A worker inspects vegetation in a rice paddy field in Sekinchan, Malaysia's Selangor state. (Photo: Mohd Rasfan / AFP)

Malaysia’s Nationwide Minimum Wage Omits Crucial Regional Differences

Published

One of the key goals of a minimum wage is to provide employees with a wage that can sustain their basic livelihood. Therefore, a more appropriate minimum wage scale should create several tiers where wages are calibrated according to state or regional differences.

Apart from Singapore and Brunei, the remaining ASEAN states have all implemented a minimum wage. Malaysia is no exception but has adopted a different wage-setting approach compared to some of its immediate neighbours – notably, Thailand, Indonesia, and the Philippines – where wages are tiered according to provinces or municipalities. 

Under the recently revised regulations, Malaysia’s minimum wage has risen to RM1,500 per month starting 1 May 2022 for the entire country. The adoption of a standard nationwide minimum wage is somewhat puzzling, considering that the former minimum wage (until 30 April 2022) stipulated a two-tier approach with RM1,200 for urban districts and one hundred Ringgit shaved off for rural districts. 

The nationwide RM1500 minimum wage does not take into consideration existing differences across states, as reflected in the median salary of low-wage earners. The earnings of low-skilled workers – comprised of elementary workers such as cleaners, helpers, and labourers – vary significantly depending on the states in which they reside. In 2020, low-skilled workers in Kuala Lumpur received considerably higher median wage than all other states, and almost doubled their counterparts’ earnings in Terengganu (Figure 1). Low-skilled workers stand to gain in states where their median income falls below RM1,500. On the other hand, low-skilled workers in Kuala Lumpur are likely to see negligible benefits from the minimum wage hike. 

Similar observations could be made for semi-skilled workers, which comprise the bulk of the Malaysian employees, at 55 per cent of the total pool of 9.4 million employees in paid employment. Semi-skilled workers include workers in clerical support, service and sales, and craft and related trade, as well as plant and machine operators and assemblers. These workers from Sarawak and Sabah and the four northern Peninsula states stand to benefit the most from the minimum wage hike, since their median income is significantly below RM1,500 (Figure 2). On the other hand, semi-skilled workers in Selangor and Johor – states with higher concentrations of semi-skilled jobs – are unlikely to benefit from the wage hike as the existing median wage is significantly above RM1,500. 

A common argument used to explain state differences in wages and salaries is the difference in the cost of living across Malaysia. Employees are presumably compensated with higher wages in states where the cost of living is higher. Unfortunately, Malaysia does not report cost of living data at the state level. In lieu of that, a spatial price index (SPI) can be used to infer differences in the cost of living across states, since an SPI captures differences in the cost of a reference basket of goods across different locations at the same point in time. Since this is also not available, the World Bank has computed a special purpose spatial price index (SPI) based on the Poverty Line Income (PLI) reference basket, or the average consumption of poor households, as opposed to the average of the entire population. The reference basket is essentially the basic goods and services consumed by the poorest one per cent of the population.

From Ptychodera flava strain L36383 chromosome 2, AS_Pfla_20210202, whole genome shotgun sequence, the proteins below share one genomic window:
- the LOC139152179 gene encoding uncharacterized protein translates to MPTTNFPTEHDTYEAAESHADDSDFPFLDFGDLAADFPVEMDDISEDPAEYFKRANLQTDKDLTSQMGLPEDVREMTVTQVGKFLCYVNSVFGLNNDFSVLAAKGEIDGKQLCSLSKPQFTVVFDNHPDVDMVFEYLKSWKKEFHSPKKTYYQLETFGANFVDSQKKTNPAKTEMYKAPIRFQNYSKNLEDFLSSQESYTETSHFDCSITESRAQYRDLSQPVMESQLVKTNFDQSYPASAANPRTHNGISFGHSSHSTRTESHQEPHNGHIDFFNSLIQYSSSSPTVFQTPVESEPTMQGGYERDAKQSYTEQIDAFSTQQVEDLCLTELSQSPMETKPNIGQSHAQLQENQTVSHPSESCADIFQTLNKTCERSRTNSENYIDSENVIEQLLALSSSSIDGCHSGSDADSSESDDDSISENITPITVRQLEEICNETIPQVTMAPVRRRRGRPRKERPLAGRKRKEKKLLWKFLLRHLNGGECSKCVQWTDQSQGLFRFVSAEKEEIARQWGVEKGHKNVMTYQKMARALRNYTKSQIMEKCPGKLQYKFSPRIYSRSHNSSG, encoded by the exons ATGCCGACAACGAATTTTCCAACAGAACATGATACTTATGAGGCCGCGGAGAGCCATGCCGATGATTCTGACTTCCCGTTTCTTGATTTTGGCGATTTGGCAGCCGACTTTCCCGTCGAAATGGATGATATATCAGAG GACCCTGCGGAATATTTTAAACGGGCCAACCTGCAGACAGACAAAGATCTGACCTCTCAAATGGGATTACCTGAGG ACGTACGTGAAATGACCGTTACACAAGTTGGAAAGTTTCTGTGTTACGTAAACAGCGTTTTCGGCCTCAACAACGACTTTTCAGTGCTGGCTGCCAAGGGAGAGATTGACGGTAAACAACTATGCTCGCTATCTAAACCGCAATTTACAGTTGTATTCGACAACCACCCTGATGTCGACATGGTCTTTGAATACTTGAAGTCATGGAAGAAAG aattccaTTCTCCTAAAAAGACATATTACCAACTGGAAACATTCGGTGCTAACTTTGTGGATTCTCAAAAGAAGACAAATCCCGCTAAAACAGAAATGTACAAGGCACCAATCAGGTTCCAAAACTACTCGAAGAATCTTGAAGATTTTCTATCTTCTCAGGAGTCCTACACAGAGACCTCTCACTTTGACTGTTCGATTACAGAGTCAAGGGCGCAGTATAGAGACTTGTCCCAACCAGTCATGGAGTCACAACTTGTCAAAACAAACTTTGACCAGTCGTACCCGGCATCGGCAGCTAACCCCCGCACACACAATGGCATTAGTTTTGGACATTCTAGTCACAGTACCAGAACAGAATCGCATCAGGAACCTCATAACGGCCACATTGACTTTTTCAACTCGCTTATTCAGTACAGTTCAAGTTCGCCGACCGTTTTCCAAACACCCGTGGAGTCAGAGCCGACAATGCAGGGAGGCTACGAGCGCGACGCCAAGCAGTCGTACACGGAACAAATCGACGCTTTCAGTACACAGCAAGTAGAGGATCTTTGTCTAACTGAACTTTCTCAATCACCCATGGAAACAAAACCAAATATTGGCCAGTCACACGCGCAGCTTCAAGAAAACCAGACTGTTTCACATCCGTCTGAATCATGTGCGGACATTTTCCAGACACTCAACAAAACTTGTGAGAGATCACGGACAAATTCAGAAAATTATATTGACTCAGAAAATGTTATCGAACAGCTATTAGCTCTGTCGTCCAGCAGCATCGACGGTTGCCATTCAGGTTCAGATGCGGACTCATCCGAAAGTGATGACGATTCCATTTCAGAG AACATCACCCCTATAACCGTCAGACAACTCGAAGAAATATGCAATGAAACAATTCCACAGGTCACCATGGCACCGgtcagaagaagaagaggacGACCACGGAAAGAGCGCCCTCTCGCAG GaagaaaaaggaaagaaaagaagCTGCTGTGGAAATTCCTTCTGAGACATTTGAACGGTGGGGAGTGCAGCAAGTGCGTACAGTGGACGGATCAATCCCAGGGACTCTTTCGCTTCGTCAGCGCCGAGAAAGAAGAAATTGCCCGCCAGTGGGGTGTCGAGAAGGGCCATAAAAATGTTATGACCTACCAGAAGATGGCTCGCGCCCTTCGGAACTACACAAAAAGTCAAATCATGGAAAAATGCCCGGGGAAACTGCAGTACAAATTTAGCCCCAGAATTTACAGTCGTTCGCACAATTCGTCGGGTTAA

Assuming the same household composition, rural Kelantan, which is the base reference state, has the lowest cost for a PLI basket, while Kuala Lumpur has the highest cost for the same set of goods (Figure 3). In particular, the cost of the PLI basket in urban Penang, Sabah, Sarawak and Selangor is at least 40 per cent higher than rural Kelantan. Prices are mostly lower in the northern and east coast states of Peninsular Malaysia. These spatial price differences corroborate the conventional wisdom that the cost of living varies significantly across states. 

Importantly, not all lower-wage states face lower prices. Sabah, for example, stands out for being the second-highest in terms of prices but the state is the fourth and sixth-lowest, respectively, in the median wages for low-skilled and semi-skilled workers. 

Given state differences in median wages and salaries as well as spatial price differences, it is important for Malaysia to consider a reformulation of the minimum wage that can take these into account. One of the key goals of a minimum wage is to provide employees with a wage that can sustain their basic livelihood. Therefore, a more appropriate minimum wage scale should create several tiers where wages are calibrated according to state or regional differences. Since a regional approach will be administratively easier to handle, the states can be divided into high, medium, and low cost of living groups, with appropriate minimum wages set for each group. 

To enable the National Wage Consultative Council’s deliberations, the Department of Statistics should provide data on annual cost-of-living differences by state and region. This will ensure that the formulation of minimum wage is supported by evidence-based data, as espoused in the 12th Malaysian Plan. 

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